Government shutdown. Looming debt ceiling confrontation. Health care changes.
It has been a wild couple of weeks in Washington, for sure, but for America's 27 million privately held companies, it has had to be business as usual. That is, regardless of political debates or stock market swings, business owners each day have to put aside distractions and run their businesses in order to meet payrolls, keep the lights on, and turn a profit (they hope).
This is nothing new. One of the challenges of owning a business can be managing the stress that comes from dealing with not only your company-specific challenges but also big-picture economic or national issues.
"To run a business, a private company, is a very risky thing," said Brian Hamilton, chairman of Sageworks, a financial information company. "Remember, there's 27 million privately held companies. They're being run by people who have bills, and they have profit goals. Maybe some of them have kids going to college, and they've got mortgages."
Sageworks' most recent preliminary estimates on the health of privately held companies show sales are growing at an annual rate of less than 4 percent in 2013, a significantly lower rate than in 2012 and 2011. Profitability, as measured by net profit margin, remains strong, but the sales slowdown is concerning, given these companies drive job creation and U.S. GDP, according to Hamilton.
In tumultuous times, whether they're short-lived or longer lasting (like the Great Recession), it's a good idea for business owners to remember and refocus on internal operations, he and others advise. "Focus on what you can control," Hamilton said. "There's literally no point in worrying about some of the issues that loom large in the media world."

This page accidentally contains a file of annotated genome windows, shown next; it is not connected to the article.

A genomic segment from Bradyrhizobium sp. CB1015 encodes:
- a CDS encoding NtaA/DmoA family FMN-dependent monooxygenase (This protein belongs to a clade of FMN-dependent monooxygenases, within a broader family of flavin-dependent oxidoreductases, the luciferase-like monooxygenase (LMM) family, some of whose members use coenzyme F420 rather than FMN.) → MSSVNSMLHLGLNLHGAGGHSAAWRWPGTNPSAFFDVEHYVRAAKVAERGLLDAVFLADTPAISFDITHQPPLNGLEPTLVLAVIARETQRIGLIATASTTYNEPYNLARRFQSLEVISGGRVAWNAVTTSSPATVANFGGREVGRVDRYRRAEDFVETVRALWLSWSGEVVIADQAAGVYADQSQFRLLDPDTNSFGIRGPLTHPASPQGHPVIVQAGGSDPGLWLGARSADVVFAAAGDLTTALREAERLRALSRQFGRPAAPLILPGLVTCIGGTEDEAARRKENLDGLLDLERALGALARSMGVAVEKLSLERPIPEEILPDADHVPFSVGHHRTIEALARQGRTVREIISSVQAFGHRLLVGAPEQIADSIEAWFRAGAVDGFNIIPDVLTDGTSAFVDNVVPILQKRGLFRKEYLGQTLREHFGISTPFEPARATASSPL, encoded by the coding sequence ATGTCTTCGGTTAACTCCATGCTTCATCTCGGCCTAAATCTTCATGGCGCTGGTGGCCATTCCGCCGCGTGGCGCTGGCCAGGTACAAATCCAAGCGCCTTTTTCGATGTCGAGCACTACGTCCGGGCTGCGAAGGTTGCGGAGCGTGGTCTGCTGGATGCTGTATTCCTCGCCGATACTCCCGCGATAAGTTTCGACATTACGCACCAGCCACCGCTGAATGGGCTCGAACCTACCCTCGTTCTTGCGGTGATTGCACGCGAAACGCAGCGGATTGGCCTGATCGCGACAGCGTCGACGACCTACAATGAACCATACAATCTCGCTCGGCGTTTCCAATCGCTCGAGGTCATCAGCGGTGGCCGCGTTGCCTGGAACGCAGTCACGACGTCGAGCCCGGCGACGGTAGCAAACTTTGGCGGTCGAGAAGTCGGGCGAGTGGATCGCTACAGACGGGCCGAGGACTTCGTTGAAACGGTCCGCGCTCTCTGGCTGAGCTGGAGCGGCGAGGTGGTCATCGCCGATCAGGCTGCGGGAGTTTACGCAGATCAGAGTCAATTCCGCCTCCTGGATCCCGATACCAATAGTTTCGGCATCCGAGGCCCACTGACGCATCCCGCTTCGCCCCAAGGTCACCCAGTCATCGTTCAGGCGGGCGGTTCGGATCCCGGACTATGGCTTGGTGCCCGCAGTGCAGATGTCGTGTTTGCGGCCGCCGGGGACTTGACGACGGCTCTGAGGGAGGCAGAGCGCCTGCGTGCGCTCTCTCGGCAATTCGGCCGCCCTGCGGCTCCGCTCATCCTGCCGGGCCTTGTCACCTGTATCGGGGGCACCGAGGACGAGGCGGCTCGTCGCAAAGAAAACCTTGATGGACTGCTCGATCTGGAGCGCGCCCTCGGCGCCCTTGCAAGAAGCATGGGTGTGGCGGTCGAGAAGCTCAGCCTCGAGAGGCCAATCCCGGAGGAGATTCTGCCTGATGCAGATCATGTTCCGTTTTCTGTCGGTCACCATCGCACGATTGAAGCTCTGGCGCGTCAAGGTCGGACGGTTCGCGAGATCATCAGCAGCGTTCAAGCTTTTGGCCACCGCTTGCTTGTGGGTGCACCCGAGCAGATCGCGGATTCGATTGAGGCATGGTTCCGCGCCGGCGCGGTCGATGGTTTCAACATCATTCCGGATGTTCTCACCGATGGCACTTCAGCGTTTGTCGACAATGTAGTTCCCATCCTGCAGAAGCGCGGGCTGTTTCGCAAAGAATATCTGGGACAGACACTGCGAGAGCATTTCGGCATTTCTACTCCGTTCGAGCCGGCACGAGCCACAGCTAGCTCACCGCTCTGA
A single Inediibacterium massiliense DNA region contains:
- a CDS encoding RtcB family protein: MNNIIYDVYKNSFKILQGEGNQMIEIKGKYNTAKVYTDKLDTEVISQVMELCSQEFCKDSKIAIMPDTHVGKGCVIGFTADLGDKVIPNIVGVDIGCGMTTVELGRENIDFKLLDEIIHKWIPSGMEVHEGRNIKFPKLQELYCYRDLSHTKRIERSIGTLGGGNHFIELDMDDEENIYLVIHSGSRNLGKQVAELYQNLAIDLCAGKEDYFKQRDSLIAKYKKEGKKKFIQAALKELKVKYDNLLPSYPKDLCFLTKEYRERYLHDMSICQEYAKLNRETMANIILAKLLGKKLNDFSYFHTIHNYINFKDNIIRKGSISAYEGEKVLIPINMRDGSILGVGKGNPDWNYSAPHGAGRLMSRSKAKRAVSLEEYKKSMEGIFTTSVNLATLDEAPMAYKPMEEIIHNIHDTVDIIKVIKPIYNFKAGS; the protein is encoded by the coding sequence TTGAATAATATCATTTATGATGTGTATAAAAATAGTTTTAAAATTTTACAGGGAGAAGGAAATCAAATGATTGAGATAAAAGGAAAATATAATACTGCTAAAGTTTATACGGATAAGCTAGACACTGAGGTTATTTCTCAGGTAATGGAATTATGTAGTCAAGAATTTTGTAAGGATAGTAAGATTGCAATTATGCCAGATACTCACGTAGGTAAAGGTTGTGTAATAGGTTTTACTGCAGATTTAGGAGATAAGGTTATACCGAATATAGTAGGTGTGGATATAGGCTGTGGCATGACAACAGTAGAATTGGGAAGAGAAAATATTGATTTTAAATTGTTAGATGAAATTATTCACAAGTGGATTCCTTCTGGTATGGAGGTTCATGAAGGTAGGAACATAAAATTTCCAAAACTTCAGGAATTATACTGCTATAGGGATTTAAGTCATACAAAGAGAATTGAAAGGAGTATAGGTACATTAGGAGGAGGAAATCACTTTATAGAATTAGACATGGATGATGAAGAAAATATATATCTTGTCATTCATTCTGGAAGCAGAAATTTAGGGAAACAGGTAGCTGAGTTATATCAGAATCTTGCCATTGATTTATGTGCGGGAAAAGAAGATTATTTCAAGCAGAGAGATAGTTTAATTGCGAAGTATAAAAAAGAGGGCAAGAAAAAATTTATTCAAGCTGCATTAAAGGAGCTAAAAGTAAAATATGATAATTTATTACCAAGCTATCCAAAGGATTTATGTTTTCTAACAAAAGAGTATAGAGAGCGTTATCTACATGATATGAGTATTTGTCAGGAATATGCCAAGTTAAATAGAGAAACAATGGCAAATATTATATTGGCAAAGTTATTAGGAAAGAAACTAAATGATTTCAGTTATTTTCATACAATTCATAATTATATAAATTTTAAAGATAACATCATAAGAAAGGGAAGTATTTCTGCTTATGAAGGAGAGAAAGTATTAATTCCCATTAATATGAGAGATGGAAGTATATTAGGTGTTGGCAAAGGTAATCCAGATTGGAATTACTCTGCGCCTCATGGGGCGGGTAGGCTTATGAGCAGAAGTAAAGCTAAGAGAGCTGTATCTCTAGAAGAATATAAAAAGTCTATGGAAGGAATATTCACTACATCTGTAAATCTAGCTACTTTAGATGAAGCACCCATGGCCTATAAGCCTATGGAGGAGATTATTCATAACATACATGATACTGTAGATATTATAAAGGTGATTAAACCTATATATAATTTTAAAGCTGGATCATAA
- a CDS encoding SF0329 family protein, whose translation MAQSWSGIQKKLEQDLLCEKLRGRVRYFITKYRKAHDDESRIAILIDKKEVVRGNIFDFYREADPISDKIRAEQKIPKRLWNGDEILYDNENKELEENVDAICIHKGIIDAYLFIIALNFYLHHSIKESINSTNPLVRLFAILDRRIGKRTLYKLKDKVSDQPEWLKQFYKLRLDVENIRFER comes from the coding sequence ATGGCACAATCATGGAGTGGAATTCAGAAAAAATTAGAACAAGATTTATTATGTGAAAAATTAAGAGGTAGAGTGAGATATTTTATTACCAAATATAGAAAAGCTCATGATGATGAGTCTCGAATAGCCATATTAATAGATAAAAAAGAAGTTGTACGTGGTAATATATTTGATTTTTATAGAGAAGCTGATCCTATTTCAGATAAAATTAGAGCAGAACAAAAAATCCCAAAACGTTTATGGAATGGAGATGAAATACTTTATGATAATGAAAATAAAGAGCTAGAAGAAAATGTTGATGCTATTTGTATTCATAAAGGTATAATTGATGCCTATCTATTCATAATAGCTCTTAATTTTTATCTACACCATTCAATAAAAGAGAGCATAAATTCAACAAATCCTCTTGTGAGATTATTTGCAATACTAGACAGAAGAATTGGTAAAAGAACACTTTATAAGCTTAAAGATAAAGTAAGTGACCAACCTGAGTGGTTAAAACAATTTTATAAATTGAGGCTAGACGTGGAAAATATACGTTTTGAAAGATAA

This doesn't mean engaging in extended navel-gazing. Rather, consider these four areas of your business that are under your control, and determine what you can do this coming week to:
Improve customer service: Getting customers and keeping them happy is what business is all about, but it's certainly not easy. Seek some customer feedback this week and use it to improve every step of the sale.
Improve quality: "You can control the quality of your product or service," Hamilton said. Good product design and delivery are important to the overall quality of what you're selling, but it's often the small details during production that can make a big difference, too.
Cultivate your culture: Workers are often one of the biggest, if not the biggest, costs in a business, so what can you do to manage this resource better? Hamilton said it's important to "hammer away" at the major points where you expect success or where you won't accept failure so that you and your staff are focused on what really matters. George M. Thomson, CPA, principal at accounting and consulting firm Filomeno & Company, said treating your team right and building the right culture are especially important in order to weather times of crisis. If you do those things, he said, "When you go through a difficult time and the company is struggling, your team will understand and they'll pick it up. They'll be engaged and motivated to help the company through it as well. They want to be part of the solution, not part of the problem."
Check costs and capital. Close monitoring of costs is essential to managing your cash position, so consider areas you may have overlooked for several months. Use industry benchmarks to evaluate where you may be overspending compared to your peers, and then consider whether the returns justify the added expense. Evaluate how well positioned your business is to weather a storm of three to six months, said Thomson. "This is really old school, but during good economic times, be proactive and make sure your company is ready for the inevitable next period of uncertainty," he said. "The number one thing is keeping a strong, clean balance sheet." This involves basic steps like staying on top of receivables and inventory. "If you're having trouble collecting receivables and turning over your inventory when times are good, it only gets 10 times harder when you need the money and everyone else is cash strapped as well."